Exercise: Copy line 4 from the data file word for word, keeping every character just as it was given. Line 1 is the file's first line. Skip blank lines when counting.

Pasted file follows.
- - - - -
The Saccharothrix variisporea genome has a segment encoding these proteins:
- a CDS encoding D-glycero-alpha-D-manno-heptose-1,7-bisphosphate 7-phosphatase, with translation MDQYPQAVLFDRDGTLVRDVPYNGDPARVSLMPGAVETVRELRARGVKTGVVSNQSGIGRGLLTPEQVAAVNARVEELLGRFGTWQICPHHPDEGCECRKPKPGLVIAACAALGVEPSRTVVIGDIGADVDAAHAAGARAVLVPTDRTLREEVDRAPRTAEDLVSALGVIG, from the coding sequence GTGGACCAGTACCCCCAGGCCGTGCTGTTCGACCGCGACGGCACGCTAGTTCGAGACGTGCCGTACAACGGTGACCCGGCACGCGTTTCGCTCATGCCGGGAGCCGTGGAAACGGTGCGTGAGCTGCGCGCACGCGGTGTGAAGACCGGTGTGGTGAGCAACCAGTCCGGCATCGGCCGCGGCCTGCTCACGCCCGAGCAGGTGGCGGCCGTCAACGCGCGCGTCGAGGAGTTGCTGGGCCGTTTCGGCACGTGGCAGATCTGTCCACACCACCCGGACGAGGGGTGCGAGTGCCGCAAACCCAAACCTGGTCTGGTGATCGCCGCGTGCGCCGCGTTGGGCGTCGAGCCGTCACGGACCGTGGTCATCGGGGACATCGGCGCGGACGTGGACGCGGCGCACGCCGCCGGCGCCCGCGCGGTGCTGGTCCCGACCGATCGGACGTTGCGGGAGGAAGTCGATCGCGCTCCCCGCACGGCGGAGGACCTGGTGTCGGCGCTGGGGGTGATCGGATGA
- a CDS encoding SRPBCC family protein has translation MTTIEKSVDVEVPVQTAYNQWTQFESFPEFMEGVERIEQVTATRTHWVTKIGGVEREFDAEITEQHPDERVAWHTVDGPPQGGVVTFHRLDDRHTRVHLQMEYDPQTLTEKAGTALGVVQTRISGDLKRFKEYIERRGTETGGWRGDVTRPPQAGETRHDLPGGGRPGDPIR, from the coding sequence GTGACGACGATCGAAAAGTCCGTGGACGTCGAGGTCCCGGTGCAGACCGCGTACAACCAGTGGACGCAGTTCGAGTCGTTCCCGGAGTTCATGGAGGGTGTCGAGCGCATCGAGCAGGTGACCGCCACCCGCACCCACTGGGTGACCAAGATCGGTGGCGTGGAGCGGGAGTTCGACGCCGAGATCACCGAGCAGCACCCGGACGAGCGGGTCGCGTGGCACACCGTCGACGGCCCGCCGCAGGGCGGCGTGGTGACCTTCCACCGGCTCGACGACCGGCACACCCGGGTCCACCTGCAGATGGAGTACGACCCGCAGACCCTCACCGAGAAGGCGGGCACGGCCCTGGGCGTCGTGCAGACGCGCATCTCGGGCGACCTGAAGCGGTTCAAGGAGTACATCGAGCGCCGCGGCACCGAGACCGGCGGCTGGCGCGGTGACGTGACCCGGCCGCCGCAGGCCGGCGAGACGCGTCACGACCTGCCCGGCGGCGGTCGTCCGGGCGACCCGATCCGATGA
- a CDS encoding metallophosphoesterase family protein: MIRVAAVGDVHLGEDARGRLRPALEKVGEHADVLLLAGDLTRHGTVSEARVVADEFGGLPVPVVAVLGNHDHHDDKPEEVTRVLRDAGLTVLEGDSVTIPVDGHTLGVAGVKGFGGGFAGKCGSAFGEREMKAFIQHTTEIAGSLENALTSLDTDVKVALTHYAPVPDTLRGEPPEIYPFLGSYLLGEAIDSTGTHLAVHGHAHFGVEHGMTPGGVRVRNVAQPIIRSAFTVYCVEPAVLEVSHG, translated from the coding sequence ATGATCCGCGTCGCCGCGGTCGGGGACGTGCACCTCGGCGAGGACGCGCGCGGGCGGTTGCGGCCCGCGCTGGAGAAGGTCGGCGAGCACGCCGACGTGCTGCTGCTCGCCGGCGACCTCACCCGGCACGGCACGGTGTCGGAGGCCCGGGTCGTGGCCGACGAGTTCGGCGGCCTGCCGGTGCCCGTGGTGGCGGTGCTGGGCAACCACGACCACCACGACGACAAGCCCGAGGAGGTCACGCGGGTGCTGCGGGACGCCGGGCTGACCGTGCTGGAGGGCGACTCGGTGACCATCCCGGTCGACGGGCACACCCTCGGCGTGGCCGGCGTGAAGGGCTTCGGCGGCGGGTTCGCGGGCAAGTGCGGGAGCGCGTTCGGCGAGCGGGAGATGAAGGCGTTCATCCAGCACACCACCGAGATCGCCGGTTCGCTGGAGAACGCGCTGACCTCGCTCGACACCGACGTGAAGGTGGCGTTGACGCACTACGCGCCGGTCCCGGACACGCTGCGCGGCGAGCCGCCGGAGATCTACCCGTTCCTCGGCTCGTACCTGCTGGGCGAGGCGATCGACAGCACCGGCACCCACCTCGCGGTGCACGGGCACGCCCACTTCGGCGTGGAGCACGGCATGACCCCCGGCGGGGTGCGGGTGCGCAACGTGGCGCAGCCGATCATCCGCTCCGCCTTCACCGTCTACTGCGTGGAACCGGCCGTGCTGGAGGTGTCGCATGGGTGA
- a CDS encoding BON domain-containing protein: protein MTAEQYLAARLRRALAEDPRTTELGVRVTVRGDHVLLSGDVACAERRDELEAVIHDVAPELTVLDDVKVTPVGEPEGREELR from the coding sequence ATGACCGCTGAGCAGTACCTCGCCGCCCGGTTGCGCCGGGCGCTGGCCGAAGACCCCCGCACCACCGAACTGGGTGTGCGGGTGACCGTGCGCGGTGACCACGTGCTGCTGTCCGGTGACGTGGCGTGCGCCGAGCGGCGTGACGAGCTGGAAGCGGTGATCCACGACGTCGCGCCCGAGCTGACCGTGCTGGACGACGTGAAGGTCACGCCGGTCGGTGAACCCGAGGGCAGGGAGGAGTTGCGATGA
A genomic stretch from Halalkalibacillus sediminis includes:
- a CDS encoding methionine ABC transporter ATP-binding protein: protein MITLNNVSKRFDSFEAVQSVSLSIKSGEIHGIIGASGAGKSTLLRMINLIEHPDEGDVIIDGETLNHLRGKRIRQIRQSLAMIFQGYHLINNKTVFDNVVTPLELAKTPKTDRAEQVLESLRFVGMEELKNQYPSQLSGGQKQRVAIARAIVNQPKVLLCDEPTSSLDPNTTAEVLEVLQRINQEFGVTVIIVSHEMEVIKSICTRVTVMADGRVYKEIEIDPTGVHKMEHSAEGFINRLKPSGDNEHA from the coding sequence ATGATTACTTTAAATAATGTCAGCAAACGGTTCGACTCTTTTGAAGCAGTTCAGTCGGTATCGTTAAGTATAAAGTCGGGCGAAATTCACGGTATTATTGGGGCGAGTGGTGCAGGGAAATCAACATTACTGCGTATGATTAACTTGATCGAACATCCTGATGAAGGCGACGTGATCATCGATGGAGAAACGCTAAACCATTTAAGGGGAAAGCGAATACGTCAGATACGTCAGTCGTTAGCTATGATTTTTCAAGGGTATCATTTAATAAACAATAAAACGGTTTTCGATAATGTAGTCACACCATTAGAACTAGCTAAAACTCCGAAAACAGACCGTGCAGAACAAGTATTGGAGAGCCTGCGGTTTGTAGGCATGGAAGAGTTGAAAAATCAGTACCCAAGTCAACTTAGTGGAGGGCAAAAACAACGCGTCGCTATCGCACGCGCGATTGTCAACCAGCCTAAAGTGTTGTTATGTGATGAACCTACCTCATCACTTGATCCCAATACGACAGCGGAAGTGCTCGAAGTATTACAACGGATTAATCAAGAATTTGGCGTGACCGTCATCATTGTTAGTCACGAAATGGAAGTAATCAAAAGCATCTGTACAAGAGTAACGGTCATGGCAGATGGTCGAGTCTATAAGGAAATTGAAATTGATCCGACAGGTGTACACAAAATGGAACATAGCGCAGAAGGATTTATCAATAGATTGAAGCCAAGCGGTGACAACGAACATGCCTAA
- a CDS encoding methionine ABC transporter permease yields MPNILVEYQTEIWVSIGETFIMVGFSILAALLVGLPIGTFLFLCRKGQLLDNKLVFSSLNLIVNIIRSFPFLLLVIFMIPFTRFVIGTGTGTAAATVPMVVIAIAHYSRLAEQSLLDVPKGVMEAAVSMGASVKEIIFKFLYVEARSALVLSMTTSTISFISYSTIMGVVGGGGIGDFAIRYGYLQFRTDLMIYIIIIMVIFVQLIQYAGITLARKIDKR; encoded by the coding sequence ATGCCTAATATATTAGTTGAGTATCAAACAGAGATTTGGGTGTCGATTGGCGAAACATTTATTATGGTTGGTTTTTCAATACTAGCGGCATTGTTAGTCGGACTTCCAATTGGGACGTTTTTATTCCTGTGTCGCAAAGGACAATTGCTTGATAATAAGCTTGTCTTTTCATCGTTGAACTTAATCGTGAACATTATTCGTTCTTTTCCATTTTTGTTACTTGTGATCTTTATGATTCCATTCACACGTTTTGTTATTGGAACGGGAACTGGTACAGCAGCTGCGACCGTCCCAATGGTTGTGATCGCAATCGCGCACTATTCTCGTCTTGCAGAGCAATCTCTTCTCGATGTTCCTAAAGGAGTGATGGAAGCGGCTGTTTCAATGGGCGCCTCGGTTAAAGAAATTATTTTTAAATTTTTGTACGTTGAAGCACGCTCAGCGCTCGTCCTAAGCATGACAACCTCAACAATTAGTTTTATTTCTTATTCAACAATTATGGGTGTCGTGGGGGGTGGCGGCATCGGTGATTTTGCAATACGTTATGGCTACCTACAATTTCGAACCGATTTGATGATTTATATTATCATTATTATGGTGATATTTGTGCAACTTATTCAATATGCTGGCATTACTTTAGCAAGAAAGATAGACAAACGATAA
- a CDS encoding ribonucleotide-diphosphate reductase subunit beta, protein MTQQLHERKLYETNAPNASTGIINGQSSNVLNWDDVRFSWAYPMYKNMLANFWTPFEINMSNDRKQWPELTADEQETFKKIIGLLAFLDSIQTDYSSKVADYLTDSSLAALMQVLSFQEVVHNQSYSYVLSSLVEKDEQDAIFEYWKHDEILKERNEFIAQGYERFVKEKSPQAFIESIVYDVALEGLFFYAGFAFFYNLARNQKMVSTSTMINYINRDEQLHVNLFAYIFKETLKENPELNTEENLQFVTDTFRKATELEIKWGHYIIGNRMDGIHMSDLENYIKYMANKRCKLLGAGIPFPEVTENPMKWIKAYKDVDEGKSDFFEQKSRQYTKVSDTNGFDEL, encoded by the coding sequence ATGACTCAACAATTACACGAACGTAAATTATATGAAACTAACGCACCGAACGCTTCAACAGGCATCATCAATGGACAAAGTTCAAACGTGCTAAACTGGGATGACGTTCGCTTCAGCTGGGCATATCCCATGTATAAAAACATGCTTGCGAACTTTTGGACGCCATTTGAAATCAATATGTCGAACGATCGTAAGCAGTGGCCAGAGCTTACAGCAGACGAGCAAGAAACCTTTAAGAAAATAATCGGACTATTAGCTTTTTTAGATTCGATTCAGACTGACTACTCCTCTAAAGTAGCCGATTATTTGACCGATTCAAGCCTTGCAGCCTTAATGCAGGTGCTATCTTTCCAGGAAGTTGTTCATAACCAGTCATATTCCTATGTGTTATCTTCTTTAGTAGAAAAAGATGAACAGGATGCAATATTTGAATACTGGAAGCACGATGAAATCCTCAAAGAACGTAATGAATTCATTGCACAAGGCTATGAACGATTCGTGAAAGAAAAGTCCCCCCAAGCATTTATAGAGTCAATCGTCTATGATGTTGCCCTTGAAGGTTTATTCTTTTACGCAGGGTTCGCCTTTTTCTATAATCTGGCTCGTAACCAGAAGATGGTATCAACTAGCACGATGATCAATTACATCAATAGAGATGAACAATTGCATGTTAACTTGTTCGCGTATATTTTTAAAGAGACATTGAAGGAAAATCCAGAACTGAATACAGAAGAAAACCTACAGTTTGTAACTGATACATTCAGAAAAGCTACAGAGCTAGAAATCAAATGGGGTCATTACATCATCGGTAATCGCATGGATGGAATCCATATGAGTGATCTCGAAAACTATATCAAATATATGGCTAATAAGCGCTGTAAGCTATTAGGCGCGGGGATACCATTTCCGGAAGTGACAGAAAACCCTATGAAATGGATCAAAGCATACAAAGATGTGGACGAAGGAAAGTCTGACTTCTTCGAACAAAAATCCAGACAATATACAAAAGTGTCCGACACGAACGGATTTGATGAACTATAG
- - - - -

- a CDS encoding metallophosphoesterase family protein: MIRVAAVGDVHLGEDARGRLRPALEKVGEHADVLLLAGDLTRHGTVSEARVVADEFGGLPVPVVAVLGNHDHHDDKPEEVTRVLRDAGLTVLEGDSVTIPVDGHTLGVAGVKGFGGGFAGKCGSAFGEREMKAFIQHTTEIAGSLENALTSLDTDVKVALTHYAPVPDTLRGEPPEIYPFLGSYLLGEAIDSTGTHLAVHGHAHFGVEHGMTPGGVRVRNVAQPIIRSAFTVYCVEPAVLEVSHG, translated from the coding sequence ATGATCCGCGTCGCCGCGGTCGGGGACGTGCACCTCGGCGAGGACGCGCGCGGGCGGTTGCGGCCCGCGCTGGAGAAGGTCGGCGAGCACGCCGACGTGCTGCTGCTCGCCGGCGACCTCACCCGGCACGGCACGGTGTCGGAGGCCCGGGTCGTGGCCGACGAGTTCGGCGGCCTGCCGGTGCCCGTGGTGGCGGTGCTGGGCAACCACGACCACCACGACGACAAGCCCGAGGAGGTCACGCGGGTGCTGCGGGACGCCGGGCTGACCGTGCTGGAGGGCGACTCGGTGACCATCCCGGTCGACGGGCACACCCTCGGCGTGGCCGGCGTGAAGGGCTTCGGCGGCGGGTTCGCGGGCAAGTGCGGGAGCGCGTTCGGCGAGCGGGAGATGAAGGCGTTCATCCAGCACACCACCGAGATCGCCGGTTCGCTGGAGAACGCGCTGACCTCGCTCGACACCGACGTGAAGGTGGCGTTGACGCACTACGCGCCGGTCCCGGACACGCTGCGCGGCGAGCCGCCGGAGATCTACCCGTTCCTCGGCTCGTACCTGCTGGGCGAGGCGATCGACAGCACCGGCACCCACCTCGCGGTGCACGGGCACGCCCACTTCGGCGTGGAGCACGGCATGACCCCCGGCGGGGTGCGGGTGCGCAACGTGGCGCAGCCGATCATCCGCTCCGCCTTCACCGTCTACTGCGTGGAACCGGCCGTGCTGGAGGTGTCGCATGGGTGA